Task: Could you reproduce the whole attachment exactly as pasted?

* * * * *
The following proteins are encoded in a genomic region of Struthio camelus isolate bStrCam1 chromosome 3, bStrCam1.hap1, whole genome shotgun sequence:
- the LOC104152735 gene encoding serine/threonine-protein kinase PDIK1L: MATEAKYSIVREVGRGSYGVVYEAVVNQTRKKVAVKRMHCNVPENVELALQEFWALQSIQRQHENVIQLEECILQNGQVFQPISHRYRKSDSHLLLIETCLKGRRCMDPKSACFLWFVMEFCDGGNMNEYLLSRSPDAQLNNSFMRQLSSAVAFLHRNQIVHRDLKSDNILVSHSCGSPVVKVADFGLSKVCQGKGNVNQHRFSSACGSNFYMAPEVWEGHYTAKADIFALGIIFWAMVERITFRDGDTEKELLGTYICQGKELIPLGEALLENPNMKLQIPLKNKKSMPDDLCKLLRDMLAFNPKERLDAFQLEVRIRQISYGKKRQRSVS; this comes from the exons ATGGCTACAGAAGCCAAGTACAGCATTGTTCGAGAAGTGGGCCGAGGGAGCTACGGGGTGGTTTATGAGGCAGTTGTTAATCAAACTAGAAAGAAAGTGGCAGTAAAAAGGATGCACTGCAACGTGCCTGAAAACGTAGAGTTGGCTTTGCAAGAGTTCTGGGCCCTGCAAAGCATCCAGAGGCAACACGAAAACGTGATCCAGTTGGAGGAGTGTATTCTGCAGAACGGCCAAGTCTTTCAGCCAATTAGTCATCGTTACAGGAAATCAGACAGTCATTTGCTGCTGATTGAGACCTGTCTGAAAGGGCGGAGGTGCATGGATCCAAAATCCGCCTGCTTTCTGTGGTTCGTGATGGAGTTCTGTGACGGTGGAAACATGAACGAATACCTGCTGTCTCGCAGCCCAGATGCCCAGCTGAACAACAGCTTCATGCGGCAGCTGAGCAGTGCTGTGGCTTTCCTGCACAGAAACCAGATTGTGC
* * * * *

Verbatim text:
The following proteins are encoded in a genomic region of Struthio camelus isolate bStrCam1 chromosome 3, bStrCam1.hap1, whole genome shotgun sequence:
- the LOC104152735 gene encoding serine/threonine-protein kinase PDIK1L: MATEAKYSIVREVGRGSYGVVYEAVVNQTRKKVAVKRMHCNVPENVELALQEFWALQSIQRQHENVIQLEECILQNGQVFQPISHRYRKSDSHLLLIETCLKGRRCMDPKSACFLWFVMEFCDGGNMNEYLLSRSPDAQLNNSFMRQLSSAVAFLHRNQIVHRDLKSDNILVSHSCGSPVVKVADFGLSKVCQGKGNVNQHRFSSACGSNFYMAPEVWEGHYTAKADIFALGIIFWAMVERITFRDGDTEKELLGTYICQGKELIPLGEALLENPNMKLQIPLKNKKSMPDDLCKLLRDMLAFNPKERLDAFQLEVRIRQISYGKKRQRSVS; this comes from the exons ATGGCTACAGAAGCCAAGTACAGCATTGTTCGAGAAGTGGGCCGAGGGAGCTACGGGGTGGTTTATGAGGCAGTTGTTAATCAAACTAGAAAGAAAGTGGCAGTAAAAAGGATGCACTGCAACGTGCCTGAAAACGTAGAGTTGGCTTTGCAAGAGTTCTGGGCCCTGCAAAGCATCCAGAGGCAACACGAAAACGTGATCCAGTTGGAGGAGTGTATTCTGCAGAACGGCCAAGTCTTTCAGCCAATTAGTCATCGTTACAGGAAATCAGACAGTCATTTGCTGCTGATTGAGACCTGTCTGAAAGGGCGGAGGTGCATGGATCCAAAATCCGCCTGCTTTCTGTGGTTCGTGATGGAGTTCTGTGACGGTGGAAACATGAACGAATACCTGCTGTCTCGCAGCCCAGATGCCCAGCTGAACAACAGCTTCATGCGGCAGCTGAGCAGTGCTGTGGCTTTCCTGCACAGAAACCAGATTGTGC